The central trio of Oscar Wilde’s Lady Windermere’s Fan includes (from left) Mrs. Erlynne (Stacy Ross), Lord Windermere (Aldo Billingslea) and Lady Windermere (Emily Kitchens). The California Shakespeare Theater production is directed by Christopher Liam Moore. Below: Kitchens and Billingslea work through the first big challenge of the Windermeres’ two-year marriage. Photos by Kevin Berne
If you want, as Oscar Wilde did, to make cogent and funny points about men and women, husbands and wives and the notion of good people vs. bad people, what better way to do that than by putting Danny Scheie in a dress and letting him unleash his inner Dame Maggie Smith?
Scheie’s performance as the Duchess of Berwick in the California Shakespeare Theater’s production Lady Windermere’s Fan, Wilde’s first major theatrical it, is one of many pleasures in director Christopher Liam Moore’s beguiling production. The play itself remains fascinating and relevant, but oh the visual delights of a period piece!
Set designer Annie Smart has fashioned a spacious London townhouse complete with crystal chandeliers on a terrace with draperies blowing in the cool breezes of Saturday’s beautiful opening-night performance. York Kennedy’s lights add elegance and shadows when appropriate to suit the melodrama. And costumer Meg Neville brings a sly sense of humor to the Victorian costumes, especially for leading lady Emily Kitchens as the young, self-righteous Lady Windermere. Neville makes her look like various slices of cake, with floppy bows and layers of plush stuffing. She’s a little like a little girl playing dress-up, which seems only appropriate given that the play takes her from naive, entitled girl to more worldly woman of experience. For the scandal-plagued Mrs. Erlynne (Stacy Ross), Neville cleverly puts in her in a gorgeous black-and-white gown to underscore the extreme ways the character is perceived — no gray area where she’s concerned.
And then there’s Scheie, doing a captivating riff on Wilde’s Lady Bracknell as the society matron who pronounces all women good and all men bad. Scheie conquers that tricky territory of high comedy and more serious intent that Wilde explores in Windermere. He lets the audience in on the joke, allows the laughs to come in regular waves but never relinquishes the satirical barbs and their sharp, wounding points.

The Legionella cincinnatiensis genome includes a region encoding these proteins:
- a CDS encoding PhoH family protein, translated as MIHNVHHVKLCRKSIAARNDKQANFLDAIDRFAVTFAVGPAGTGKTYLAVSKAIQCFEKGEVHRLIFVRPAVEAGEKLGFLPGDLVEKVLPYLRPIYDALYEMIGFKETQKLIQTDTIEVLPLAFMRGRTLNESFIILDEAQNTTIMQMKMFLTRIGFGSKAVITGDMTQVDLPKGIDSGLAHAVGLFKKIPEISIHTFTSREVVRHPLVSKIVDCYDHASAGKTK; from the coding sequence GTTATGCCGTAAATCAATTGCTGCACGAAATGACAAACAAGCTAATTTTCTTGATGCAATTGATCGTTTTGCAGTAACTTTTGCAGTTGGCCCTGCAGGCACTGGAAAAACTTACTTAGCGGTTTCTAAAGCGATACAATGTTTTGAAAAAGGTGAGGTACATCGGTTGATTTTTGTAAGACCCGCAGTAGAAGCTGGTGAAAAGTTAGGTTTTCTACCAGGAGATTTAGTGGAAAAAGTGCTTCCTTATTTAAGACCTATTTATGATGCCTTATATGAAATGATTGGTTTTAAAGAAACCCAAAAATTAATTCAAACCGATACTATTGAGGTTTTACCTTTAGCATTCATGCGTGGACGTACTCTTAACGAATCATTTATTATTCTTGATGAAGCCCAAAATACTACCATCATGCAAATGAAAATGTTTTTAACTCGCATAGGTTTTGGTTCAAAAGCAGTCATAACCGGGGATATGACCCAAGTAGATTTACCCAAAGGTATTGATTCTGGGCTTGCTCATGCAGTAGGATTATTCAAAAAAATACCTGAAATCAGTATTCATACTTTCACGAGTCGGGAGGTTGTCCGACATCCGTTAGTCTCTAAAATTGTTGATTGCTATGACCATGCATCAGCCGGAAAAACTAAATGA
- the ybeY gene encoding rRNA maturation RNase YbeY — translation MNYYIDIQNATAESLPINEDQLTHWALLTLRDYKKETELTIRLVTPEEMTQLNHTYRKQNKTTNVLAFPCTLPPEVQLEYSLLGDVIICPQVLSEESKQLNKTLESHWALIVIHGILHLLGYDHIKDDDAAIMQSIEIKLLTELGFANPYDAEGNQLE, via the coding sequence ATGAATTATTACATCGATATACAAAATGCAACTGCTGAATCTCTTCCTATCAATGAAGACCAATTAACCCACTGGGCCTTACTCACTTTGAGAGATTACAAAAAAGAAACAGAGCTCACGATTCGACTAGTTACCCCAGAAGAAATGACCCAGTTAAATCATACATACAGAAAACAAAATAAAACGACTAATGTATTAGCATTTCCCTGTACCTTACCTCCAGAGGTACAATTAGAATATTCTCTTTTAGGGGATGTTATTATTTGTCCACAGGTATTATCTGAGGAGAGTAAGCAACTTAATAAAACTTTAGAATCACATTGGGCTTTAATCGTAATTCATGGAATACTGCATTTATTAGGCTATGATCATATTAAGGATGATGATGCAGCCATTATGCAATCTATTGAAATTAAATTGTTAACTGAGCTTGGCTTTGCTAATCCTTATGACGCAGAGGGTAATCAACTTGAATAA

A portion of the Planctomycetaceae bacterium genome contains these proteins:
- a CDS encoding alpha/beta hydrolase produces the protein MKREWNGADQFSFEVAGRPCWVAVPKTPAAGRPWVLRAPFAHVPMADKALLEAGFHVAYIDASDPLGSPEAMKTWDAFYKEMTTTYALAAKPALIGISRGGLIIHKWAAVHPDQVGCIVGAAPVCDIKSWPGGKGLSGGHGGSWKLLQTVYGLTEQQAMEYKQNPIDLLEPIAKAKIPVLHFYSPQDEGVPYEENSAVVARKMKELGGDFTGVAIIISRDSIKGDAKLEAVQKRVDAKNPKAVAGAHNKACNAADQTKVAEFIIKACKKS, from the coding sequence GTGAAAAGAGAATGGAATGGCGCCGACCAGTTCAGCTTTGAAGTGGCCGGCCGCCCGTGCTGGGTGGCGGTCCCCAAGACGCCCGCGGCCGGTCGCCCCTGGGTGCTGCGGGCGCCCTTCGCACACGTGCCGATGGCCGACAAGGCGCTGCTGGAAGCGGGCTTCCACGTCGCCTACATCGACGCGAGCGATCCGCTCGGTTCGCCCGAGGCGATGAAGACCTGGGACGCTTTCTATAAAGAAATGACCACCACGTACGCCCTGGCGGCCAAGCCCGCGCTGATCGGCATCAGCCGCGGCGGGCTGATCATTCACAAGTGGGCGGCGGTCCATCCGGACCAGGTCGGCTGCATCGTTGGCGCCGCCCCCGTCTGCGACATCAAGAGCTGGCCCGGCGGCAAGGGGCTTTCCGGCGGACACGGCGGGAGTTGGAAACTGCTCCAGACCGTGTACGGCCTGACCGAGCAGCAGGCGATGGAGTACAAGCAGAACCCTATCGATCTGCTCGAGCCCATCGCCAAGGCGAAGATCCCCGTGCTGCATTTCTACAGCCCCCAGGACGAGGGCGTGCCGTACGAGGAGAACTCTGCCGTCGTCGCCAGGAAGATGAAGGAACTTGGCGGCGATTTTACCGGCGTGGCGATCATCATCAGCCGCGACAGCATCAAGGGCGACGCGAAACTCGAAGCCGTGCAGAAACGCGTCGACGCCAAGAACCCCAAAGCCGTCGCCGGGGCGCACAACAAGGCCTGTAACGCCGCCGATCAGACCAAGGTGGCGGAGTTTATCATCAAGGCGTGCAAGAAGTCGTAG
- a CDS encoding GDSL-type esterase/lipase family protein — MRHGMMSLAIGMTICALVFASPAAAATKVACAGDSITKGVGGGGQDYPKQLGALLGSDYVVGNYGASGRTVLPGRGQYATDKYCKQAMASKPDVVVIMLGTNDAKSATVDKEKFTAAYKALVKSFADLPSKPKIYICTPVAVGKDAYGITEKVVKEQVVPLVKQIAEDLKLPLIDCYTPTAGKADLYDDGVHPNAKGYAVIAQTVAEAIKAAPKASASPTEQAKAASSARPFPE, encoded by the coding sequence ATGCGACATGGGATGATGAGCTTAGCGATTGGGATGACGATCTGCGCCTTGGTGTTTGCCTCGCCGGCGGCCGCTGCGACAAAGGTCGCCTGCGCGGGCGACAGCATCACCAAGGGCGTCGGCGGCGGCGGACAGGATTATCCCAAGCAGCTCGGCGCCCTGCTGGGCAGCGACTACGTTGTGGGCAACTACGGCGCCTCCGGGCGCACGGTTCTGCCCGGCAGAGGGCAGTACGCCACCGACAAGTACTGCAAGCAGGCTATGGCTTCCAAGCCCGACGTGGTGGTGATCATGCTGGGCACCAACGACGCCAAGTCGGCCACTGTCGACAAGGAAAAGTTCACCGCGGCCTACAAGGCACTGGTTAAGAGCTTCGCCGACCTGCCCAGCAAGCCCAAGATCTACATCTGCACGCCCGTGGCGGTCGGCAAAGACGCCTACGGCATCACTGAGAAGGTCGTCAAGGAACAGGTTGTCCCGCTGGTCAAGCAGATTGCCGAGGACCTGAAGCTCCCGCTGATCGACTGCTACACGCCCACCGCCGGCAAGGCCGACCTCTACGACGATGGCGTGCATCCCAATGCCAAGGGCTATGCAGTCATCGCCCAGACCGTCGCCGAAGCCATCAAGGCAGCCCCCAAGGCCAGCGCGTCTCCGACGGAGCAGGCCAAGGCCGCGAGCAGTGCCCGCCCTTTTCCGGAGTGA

At this point in the 21st century, Wilde’s late 19th-century play seems so clearly to be about the folly of conservatism, which is really nothing more than closed-mindedness (willful or naturally occurring) or utter denial of human beings’ capacity for complexity and inability to fit neatly into boxes like “good” or “bad.” It makes for delicious theater as Wilde sets up Lady Windermere to believe her husband (the stalwart Aldo Billingslea) is having an affair with the much-gossiped-about Mrs. Erlynne. The whole of London society is buzzing about the seemingly flagrant affair Winderemere and Erlynne are conducting, but appearances are rarely what they seem.
The one complication in Wilde’s formula is that the Lord and his supposed mistress are completely oblivious that their interactions might be construed as adulterous by gossip-minded outside observers. That doesn’t seem quite plausible for two such intelligent characters, but then again, if they’d taken pains to conceal their interactions, we wouldn’t have much of a melodrama, and the melodrama here is such juicy fun.
But again, the fun is constantly tempered by something real. One Wildean character can toss off an aphorism like, “Life is far too important a thing ever to talk seriously about.” But later comes an observation like, “There are moments when one has to choose between living one’s own life, fully, entirely, completely — or dragging out some false, shallow, degrading existence that the world in its hypocrisy demands.” And sometimes the wit and the sting come packaged neatly together: “Gossip is charming! History is merely gossip. But scandal is gossip made tedious by morality.”
There are many levels on which to enjoy Moore’s sturdy production, and the performances allow insight into all of them. Kitchens is a slightly annoying Lady Windermere, a young mother so impressed by her righteousness that she all but collapses when she’s exposed to the real world outside the walls of her comfy cozy ideals. But Ross is a revelation as Mrs. Erlynne, a hardened, bitter woman who discovers she has a heart after all (and she doesn’t like it: “Somehow it doesn’t go with modern dress. It makes one look old,” she says).
Lady Windermere’s Fan has a lot to say to a country divided by politics, religion and combinations thereof. “Do you know that I am afraid that good people do a great deal of harm in this world? Certainly the greatest harm they do is that they make badness of such extraordinary importance.”
How nice it is to see badness of such goodness on the Cal Shakes stage.
I talked to director Christopher Liam Moore for a feature in the San Francisco Chronicle. Read the story here.
FOR MORE INFORMATION
Oscar Wilde’s Lady Windermere’s Fan continues through Sept. 8 at California Shakespeare Theater’s Bruns Amphitheater, 100 California Shakespeare Theater Way, Orinda. Tickets are $20-$72 (subject to change). Call 510-548-9666 or visit www.calshakes.org. Cal Shakes runs a free shuttle to and from the Oridna BART station and the theater.